Just when you think we’ve reached Peak Derangement, along comes evidence that it’s still a ways off.
Slate had an article on Tuesday, 28 August, focused on reports from White House correspondents Maggie Haberman (New York Times) and Tara Palmieri (ABC News) that Trump doesn’t use a computer.
This was after Trump tweeted about skewed Google search results and Google suppressing conservative content. (Note: this is not the TOTD. That’s further below.)
….results on “Trump News” are from National Left-Wing Media, very dangerous. Google & others are suppressing voices of Conservatives and hiding information and news that is good. They are controlling what we can & cannot see. This is a very serious situation-will be addressed!
— Donald J. Trump (@realDonaldTrump) August 28, 2018
But, my goodness (the chorus of MSM reporters rushed to point out): Trump doesn’t use computers!
As New York Times White House reporter Maggie Haberman reminded us via Twitter, actually, Trump does not use a computer at all, meaning a staffer must have Googled on his behalf.
Says Slate’s Heather Schwedel:
[C]ritically, this once again raises the question of whether the president of the United States knows how to use a laptop, and the answer seems to be “nope.” This is hardly the first time Trump’s tech habits, or lack thereof, have been talked about. As recently as 2016, it was reported that Trump rarely uses a computer: He preferred to read paper newspapers and magazines and to have emails printed out for him.
“Critically.” Well, sure. There’s a bit more, but the whole thing culminated in a classic visual-parody tweet (our TOTD).
— Slate (@Slate) August 30, 2018
Tweeps have been rushing in to highlight the presence of the, you know, laptop computer in the smoking-gun image of the IT-challenged president. But of course that’s a lowbrow reaction; the higher-brow point is that the laptop may be sitting there, but it’s lonely and untended in the hands of our critically computer-nope president.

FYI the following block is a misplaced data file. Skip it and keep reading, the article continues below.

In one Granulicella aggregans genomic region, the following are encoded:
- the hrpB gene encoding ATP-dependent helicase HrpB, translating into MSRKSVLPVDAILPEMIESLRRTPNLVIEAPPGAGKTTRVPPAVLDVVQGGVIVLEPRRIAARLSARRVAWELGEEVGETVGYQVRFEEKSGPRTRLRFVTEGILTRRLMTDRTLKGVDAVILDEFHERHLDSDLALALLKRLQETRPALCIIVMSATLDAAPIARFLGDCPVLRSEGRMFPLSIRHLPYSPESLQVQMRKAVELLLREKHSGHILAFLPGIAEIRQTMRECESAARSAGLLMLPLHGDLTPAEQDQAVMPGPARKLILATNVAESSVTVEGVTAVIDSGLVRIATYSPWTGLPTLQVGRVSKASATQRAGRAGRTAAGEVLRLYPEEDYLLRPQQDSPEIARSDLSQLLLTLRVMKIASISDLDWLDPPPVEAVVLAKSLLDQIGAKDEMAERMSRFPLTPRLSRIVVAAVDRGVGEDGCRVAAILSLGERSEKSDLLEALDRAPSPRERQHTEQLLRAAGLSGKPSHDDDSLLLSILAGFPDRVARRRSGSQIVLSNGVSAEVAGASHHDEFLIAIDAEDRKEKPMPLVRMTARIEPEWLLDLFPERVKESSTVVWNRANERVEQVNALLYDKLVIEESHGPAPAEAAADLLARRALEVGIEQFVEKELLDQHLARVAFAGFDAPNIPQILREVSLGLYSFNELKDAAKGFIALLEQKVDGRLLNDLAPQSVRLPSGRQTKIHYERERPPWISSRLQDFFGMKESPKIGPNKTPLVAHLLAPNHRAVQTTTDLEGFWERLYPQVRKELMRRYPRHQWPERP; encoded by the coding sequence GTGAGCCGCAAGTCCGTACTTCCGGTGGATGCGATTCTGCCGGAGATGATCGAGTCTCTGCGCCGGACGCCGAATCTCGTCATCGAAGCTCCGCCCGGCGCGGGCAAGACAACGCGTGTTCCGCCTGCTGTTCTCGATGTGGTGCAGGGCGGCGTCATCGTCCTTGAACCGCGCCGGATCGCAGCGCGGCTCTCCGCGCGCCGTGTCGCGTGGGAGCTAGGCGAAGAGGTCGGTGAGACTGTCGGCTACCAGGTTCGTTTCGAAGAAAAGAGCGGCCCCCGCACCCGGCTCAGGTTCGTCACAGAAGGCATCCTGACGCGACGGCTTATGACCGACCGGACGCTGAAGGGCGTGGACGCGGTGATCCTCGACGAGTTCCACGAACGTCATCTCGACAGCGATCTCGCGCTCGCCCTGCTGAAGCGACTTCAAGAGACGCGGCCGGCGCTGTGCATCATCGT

I’m not sure where the brow falls on the even more critical point, with which I will conclude. Top executives don’t have to use computers (although Trump clearly knows how to do a few things with his iPad). Using computers is what you have staff for.
In fact, the nosebleed-level executive shouldn’t sit around hunched over computers. At that level, your purpose is people, vision, and decisions. Get out and walk. Draw crude maps and strategy vectors in your head. Have a color vision of the big picture going up there. Look people in the eye. Talk to me, Goose.
Jimmy Carter famously used to pore over official documents, meticulously correcting format and syntax. Not an example you want to follow. If Trump has staffers run Google searches for him, and report out the results, that’s the opposite of a problem. It sounds to me like an appropriate use of everyone’s time. The president has to talk about and make decisions about a lot of things he doesn’t do hands-on. That’s what chief executives do.
That’s why we have them.